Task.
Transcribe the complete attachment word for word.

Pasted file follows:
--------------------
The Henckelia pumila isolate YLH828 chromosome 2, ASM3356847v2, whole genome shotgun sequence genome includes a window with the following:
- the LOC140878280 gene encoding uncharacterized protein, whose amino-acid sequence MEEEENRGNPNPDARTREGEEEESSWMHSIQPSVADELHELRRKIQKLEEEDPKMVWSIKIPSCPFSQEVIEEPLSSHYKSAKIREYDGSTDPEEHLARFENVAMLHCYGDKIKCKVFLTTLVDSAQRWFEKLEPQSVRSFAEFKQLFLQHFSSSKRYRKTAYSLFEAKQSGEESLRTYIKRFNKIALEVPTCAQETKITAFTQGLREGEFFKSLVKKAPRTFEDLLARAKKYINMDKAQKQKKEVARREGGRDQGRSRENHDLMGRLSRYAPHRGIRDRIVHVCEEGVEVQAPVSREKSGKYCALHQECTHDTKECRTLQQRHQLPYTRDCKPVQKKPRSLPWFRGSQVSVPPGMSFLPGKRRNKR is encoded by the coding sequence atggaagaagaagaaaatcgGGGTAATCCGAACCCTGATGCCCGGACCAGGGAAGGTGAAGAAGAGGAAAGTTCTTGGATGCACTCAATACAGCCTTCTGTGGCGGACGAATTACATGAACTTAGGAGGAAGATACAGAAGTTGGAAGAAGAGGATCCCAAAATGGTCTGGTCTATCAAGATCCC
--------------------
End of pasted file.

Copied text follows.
The Henckelia pumila isolate YLH828 chromosome 2, ASM3356847v2, whole genome shotgun sequence genome includes a window with the following:
- the LOC140878280 gene encoding uncharacterized protein, whose amino-acid sequence MEEEENRGNPNPDARTREGEEEESSWMHSIQPSVADELHELRRKIQKLEEEDPKMVWSIKIPSCPFSQEVIEEPLSSHYKSAKIREYDGSTDPEEHLARFENVAMLHCYGDKIKCKVFLTTLVDSAQRWFEKLEPQSVRSFAEFKQLFLQHFSSSKRYRKTAYSLFEAKQSGEESLRTYIKRFNKIALEVPTCAQETKITAFTQGLREGEFFKSLVKKAPRTFEDLLARAKKYINMDKAQKQKKEVARREGGRDQGRSRENHDLMGRLSRYAPHRGIRDRIVHVCEEGVEVQAPVSREKSGKYCALHQECTHDTKECRTLQQRHQLPYTRDCKPVQKKPRSLPWFRGSQVSVPPGMSFLPGKRRNKR is encoded by the coding sequence atggaagaagaagaaaatcgGGGTAATCCGAACCCTGATGCCCGGACCAGGGAAGGTGAAGAAGAGGAAAGTTCTTGGATGCACTCAATACAGCCTTCTGTGGCGGACGAATTACATGAACTTAGGAGGAAGATACAGAAGTTGGAAGAAGAGGATCCCAAAATGGTCTGGTCTATCAAGATCCC